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PCTs too poor to bring in GP private providers


Government scheme to recruit private firms to run GP services hits buffers

At least half of the PCTs corralled by the Government into a scheme aimed at bringing in private firms to run GP services may pull out, Pulse has learned.

Under the second wave of the Innovation in Primary Care Contracting programme, the 30 most under-doctored PCTs have had to tell the Department of Health what extra capacity they want to bring in.

The department will then pay for and run a tender process to find a provider.

But a source close to the scheme said many of the trusts planned to withdraw because they cannot afford to fund the new services.

The source told Pulse: 'We think at least 15 will pull out. The PCTs can still do local procurement but this will not bring improvements in services for under-privileged patients.'

PCTs were too 'strapped for cash' and would have to take money from hospital services in order to continue with the scheme, the source added.

A pilot of the procurement programme involving six PCTs, launched two-and-a-half years ago, has also been beset by problems. Only two of the projects are under way – in Stamford Hill and Barking and Dagenham in London.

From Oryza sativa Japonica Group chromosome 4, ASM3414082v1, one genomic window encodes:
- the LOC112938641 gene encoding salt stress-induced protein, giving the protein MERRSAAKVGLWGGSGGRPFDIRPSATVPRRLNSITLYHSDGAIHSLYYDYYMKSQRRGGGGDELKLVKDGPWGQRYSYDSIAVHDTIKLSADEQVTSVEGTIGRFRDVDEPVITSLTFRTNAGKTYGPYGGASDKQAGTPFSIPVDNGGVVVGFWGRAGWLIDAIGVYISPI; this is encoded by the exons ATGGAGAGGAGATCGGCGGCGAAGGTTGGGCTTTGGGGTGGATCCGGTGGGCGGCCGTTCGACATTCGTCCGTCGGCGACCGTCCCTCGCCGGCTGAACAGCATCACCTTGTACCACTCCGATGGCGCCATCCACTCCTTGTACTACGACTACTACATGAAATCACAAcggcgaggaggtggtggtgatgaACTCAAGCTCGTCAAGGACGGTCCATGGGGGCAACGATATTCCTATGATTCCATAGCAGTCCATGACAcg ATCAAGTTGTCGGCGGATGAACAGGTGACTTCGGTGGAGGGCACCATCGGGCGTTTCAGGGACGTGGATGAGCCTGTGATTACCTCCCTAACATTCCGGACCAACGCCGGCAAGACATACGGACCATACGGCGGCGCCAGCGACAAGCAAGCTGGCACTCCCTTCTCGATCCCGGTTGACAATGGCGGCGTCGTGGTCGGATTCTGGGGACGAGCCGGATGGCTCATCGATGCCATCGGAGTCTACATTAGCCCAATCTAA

Two trusts are still in negotiations with independent contractors but a further two have pulled out because they cannot afford it.

Plymouth PCT was searching for GPs to work with patients in residential and nursing homes, but gave up because it could not find a provider at the right price.

A trust spokesperson said: 'Bidders did present some innovative proposals' but the PCT concluded that none of the bids could be accepted – on the grounds of affordability.'

Dr Mark Hunt, a GP in Frome, Somerset, and primary care director of Mercury Health, which runs the Stamford Hill pilot, said competition had to be introduced into primary care.

He added: 'If you do not have national procurement you will have more of the same problems with finding doctors.'

The Department of Health refused to comment on suggestions that PCTs were pulling out of the scheme.

A spokesperson said: 'We are absolutely committed to tackling inequalities in GP provision. We will work with PCTs to attract providers.'

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